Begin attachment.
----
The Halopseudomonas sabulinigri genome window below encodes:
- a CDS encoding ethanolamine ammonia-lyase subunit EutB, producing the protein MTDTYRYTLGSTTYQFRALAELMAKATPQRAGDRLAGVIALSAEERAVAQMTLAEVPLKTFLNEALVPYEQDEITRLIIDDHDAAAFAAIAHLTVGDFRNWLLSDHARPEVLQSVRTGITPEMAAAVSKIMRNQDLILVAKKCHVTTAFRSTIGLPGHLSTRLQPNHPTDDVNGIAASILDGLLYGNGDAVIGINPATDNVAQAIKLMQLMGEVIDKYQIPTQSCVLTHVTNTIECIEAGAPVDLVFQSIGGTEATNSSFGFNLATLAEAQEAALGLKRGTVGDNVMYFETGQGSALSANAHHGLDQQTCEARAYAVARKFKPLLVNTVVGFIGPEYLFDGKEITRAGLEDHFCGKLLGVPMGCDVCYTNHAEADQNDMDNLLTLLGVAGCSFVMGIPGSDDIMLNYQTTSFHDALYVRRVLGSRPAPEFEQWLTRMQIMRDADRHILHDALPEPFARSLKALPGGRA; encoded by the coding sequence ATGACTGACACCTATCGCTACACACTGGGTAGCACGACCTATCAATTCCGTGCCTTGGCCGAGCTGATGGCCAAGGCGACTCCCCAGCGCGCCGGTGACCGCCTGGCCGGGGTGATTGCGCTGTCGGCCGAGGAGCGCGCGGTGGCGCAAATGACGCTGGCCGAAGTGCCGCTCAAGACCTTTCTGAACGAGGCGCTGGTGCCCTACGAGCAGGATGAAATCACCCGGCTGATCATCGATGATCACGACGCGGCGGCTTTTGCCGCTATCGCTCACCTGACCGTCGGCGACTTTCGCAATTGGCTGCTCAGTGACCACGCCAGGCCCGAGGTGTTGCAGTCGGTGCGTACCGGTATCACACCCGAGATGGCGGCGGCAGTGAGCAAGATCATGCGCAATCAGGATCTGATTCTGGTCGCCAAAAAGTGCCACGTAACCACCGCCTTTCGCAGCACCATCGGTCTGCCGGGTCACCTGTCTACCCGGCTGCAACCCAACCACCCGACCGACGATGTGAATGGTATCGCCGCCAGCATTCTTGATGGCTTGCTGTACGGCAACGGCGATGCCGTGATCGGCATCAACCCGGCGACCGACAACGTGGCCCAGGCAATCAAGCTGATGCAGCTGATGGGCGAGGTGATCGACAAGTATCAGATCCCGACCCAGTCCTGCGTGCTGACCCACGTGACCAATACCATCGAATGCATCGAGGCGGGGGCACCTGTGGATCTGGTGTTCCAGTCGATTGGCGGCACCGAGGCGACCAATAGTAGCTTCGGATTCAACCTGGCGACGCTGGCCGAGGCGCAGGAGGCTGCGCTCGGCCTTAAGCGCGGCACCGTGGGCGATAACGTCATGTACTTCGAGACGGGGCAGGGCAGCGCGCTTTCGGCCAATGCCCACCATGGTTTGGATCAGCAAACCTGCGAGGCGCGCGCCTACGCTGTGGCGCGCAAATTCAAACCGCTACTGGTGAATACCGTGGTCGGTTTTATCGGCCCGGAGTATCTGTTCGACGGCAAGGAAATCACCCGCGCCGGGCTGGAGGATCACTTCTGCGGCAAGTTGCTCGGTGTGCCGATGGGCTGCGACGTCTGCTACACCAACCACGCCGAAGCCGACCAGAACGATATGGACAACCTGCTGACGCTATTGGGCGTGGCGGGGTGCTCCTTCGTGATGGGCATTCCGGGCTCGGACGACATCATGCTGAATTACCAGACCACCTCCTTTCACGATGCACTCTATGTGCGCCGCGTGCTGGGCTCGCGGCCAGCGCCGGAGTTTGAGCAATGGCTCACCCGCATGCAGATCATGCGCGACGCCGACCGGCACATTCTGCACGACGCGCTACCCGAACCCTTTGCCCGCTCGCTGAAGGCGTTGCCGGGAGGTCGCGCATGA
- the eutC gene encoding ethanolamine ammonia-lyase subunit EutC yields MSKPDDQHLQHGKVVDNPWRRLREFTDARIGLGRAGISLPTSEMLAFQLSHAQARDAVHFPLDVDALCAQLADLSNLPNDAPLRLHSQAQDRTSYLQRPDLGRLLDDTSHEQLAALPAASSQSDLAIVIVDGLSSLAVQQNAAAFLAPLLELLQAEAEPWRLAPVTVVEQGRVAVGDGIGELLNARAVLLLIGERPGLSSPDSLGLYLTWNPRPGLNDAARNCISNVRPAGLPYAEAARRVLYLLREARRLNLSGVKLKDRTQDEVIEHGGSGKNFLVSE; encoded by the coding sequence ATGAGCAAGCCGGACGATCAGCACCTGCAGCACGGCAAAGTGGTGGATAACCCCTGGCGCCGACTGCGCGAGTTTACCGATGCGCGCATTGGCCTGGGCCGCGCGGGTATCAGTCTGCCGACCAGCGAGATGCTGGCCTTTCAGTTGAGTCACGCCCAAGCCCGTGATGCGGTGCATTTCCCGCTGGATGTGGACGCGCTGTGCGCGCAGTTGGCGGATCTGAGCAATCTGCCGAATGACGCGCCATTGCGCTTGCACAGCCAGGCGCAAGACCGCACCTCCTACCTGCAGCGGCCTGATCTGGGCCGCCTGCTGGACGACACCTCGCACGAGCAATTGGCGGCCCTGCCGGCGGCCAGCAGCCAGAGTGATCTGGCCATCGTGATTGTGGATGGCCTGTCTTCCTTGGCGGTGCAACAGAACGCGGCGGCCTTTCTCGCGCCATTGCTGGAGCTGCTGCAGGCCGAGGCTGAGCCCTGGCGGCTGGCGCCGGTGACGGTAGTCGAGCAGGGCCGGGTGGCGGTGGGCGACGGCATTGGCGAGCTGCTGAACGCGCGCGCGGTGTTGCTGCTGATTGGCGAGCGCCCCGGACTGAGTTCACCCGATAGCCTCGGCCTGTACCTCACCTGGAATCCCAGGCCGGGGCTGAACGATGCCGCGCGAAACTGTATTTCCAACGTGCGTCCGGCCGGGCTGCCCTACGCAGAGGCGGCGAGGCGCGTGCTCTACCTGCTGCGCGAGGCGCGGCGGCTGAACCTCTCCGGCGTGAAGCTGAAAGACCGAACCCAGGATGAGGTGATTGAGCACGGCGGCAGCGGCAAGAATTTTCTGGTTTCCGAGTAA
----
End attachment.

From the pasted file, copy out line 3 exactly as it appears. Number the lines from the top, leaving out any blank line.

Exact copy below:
- the eutC gene encoding ethanolamine ammonia-lyase subunit EutC yields MSKPDDQHLQHGKVVDNPWRRLREFTDARIGLGRAGISLPTSEMLAFQLSHAQARDAVHFPLDVDALCAQLADLSNLPNDAPLRLHSQAQDRTSYLQRPDLGRLLDDTSHEQLAALPAASSQSDLAIVIVDGLSSLAVQQNAAAFLAPLLELLQAEAEPWRLAPVTVVEQGRVAVGDGIGELLNARAVLLLIGERPGLSSPDSLGLYLTWNPRPGLNDAARNCISNVRPAGLPYAEAARRVLYLLREARRLNLSGVKLKDRTQDEVIEHGGSGKNFLVSE; encoded by the coding sequence ATGAGCAAGCCGGACGATCAGCACCTGCAGCACGGCAAAGTGGTGGATAACCCCTGGCGCCGACTGCGCGAGTTTACCGATGCGCGCATTGGCCTGGGCCGCGCGGGTATCAGTCTGCCGACCAGCGAGATGCTGGCCTTTCAGTTGAGTCACGCCCAAGCCCGTGATGCGGTGCATTTCCCGCTGGATGTGGACGCGCTGTGCGCGCAGTTGGCGGATCTGAGCAATCTGCCGAATGACGCGCCATTGCGCTTGCACAGCCAGGCGCAAGACCGCACCTCCTACCTGCAGCGGCCTGATCTGGGCCGCCTGCTGGACGACACCTCGCACGAGCAATTGGCGGCCCTGCCGGCGGCCAGCAGCCAGAGTGATCTGGCCATCGTGATTGTGGATGGCCTGTCTTCCTTGGCGGTGCAACAGAACGCGGCGGCCTTTCTCGCGCCATTGCTGGAGCTGCTGCAGGCCGAGGCTGAGCCCTGGCGGCTGGCGCCGGTGACGGTAGTCGAGCAGGGCCGGGTGGCGGTGGGCGACGGCATTGGCGAGCTGCTGAACGCGCGCGCGGTGTTGCTGCTGATTGGCGAGCGCCCCGGACTGAGTTCACCCGATAGCCTCGGCCTGTACCTCACCTGGAATCCCAGGCCGGGGCTGAACGATGCCGCGCGAAACTGTATTTCCAACGTGCGTCCGGCCGGGCTGCCCTACGCAGAGGCGGCGAGGCGCGTGCTCTACCTGCTGCGCGAGGCGCGGCGGCTGAACCTCTCCGGCGTGAAGCTGAAAGACCGAACCCAGGATGAGGTGATTGAGCACGGCGGCAGCGGCAAGAATTTTCTGGTTTCCGAGTAA